The Goddess of Mercy – Guan Yin

Guan Yin (or kwan-yin) is the Chinese goddess of compassion and mercy. Believed to have originally derived from the Sanskrit Avalokiteśvara, popular depictions of Guan Yin come from Chinese Taoist religion. Guan Yin was originally depicted as a male deity but, over time, the image evolved into a female deity associated with compassion, mercy, fertility and sometimes the sea.

Guan Yin is very often portrayed as a beautiful woman in long, flowing white robes. In her right hand, she holds a jar containing pure, clear water, while her left hand bears the branch of a willow tree. Sometimes, she is accompanied by either two children or two warriors, while other images show her with a bird or astride a dragon. Some Tang Dynasty depictions of Guan Yin show her dressed as a young maiden holding a fish basket, which has probably contributed to her association with fishermen and the sea in certain coastal areas of China.

Guan Yin was probably introduced into China as a deity sometime around the year 1 A.D. and was later spread to Korea, Japan and other areas of Southeast Asia. Variations of her image are now popular throughout Asia.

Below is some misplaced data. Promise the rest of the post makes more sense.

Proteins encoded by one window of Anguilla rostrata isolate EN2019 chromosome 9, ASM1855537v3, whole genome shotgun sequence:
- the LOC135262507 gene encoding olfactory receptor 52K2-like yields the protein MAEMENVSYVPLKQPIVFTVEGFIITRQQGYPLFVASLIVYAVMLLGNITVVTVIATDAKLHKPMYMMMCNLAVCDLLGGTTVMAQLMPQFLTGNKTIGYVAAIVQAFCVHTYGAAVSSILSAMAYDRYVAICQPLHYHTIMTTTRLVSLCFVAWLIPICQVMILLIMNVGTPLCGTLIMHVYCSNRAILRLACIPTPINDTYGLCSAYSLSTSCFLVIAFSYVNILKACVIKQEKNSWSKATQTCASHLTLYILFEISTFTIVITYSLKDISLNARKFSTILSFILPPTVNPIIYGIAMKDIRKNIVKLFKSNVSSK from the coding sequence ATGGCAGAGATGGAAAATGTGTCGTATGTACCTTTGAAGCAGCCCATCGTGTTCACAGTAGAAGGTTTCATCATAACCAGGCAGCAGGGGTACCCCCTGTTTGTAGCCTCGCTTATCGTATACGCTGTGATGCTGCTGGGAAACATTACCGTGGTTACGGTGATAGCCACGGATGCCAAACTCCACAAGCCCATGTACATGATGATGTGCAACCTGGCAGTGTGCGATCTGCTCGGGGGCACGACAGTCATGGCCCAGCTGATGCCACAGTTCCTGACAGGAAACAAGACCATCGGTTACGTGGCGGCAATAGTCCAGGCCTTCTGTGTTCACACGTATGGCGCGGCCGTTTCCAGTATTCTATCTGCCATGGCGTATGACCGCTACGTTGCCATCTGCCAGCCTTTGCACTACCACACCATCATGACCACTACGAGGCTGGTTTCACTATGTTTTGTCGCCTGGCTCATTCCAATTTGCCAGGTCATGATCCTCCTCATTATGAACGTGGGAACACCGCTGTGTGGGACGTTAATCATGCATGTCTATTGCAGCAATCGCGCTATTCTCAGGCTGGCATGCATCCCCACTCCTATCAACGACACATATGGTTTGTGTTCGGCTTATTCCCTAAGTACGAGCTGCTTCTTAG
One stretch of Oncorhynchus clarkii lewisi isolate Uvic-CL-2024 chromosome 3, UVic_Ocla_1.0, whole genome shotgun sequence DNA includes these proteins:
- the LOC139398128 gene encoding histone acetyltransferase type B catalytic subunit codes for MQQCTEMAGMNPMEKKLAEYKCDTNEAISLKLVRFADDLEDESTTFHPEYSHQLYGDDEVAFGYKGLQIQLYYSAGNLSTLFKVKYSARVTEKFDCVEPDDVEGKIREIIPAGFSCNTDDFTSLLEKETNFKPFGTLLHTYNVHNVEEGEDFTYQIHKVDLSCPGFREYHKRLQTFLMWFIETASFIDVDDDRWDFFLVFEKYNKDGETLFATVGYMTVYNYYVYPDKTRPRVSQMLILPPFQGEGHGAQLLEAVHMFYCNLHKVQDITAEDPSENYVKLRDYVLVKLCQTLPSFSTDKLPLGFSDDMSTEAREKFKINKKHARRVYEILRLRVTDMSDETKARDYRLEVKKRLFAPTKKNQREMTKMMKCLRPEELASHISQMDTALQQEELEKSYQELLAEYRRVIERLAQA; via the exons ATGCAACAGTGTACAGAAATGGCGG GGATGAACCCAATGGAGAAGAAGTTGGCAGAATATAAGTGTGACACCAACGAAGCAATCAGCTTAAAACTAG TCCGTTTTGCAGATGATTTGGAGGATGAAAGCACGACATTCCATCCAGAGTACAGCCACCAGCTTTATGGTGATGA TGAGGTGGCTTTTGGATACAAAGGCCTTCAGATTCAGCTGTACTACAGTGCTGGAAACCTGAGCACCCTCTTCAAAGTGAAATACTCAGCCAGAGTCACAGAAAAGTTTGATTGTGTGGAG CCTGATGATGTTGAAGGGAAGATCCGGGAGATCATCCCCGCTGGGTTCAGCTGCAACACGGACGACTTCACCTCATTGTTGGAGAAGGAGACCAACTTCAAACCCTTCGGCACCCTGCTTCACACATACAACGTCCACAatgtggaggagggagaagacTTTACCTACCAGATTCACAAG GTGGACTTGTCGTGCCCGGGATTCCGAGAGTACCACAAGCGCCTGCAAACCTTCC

She is closely associated with Putuo Shan, a spiritual island located off the coast of Shanghai that is home to one of the most important Buddhist monasteries in all of China. Depictions of Guan Yin often show her meditating at Putuo Shan and some stories recount that she was born there. A massive statue of her stands atop one of the tallest hills on Putuo Shan overlooking the East China Sea. Many tourists and pilgrims visit the statue to pay respect to their beloved goddess of mercy.

Several myths also accompany the story of Guan Yin. One legend says that her head split into 11 pieces after she unsuccessfully tried to spare every human soul from reincarnation. Another recounts how she saved the son of the Dragon King, for which she was presented a precious stone known as the “Pearl of Light”.

Guan Yin is without a doubt one of the most beloved deities in both religious and folk beliefs in China. Because of her association with compassion, vegetarians often revere her and her image is present in many vegetarian restaurants. She is also fortuitous for expectant mothers, for which she serves as a provider of fertility and health. Many believe that Guan Yin is the mother of all mankind, an idea that has likened her to the Christian Virgin Mary.


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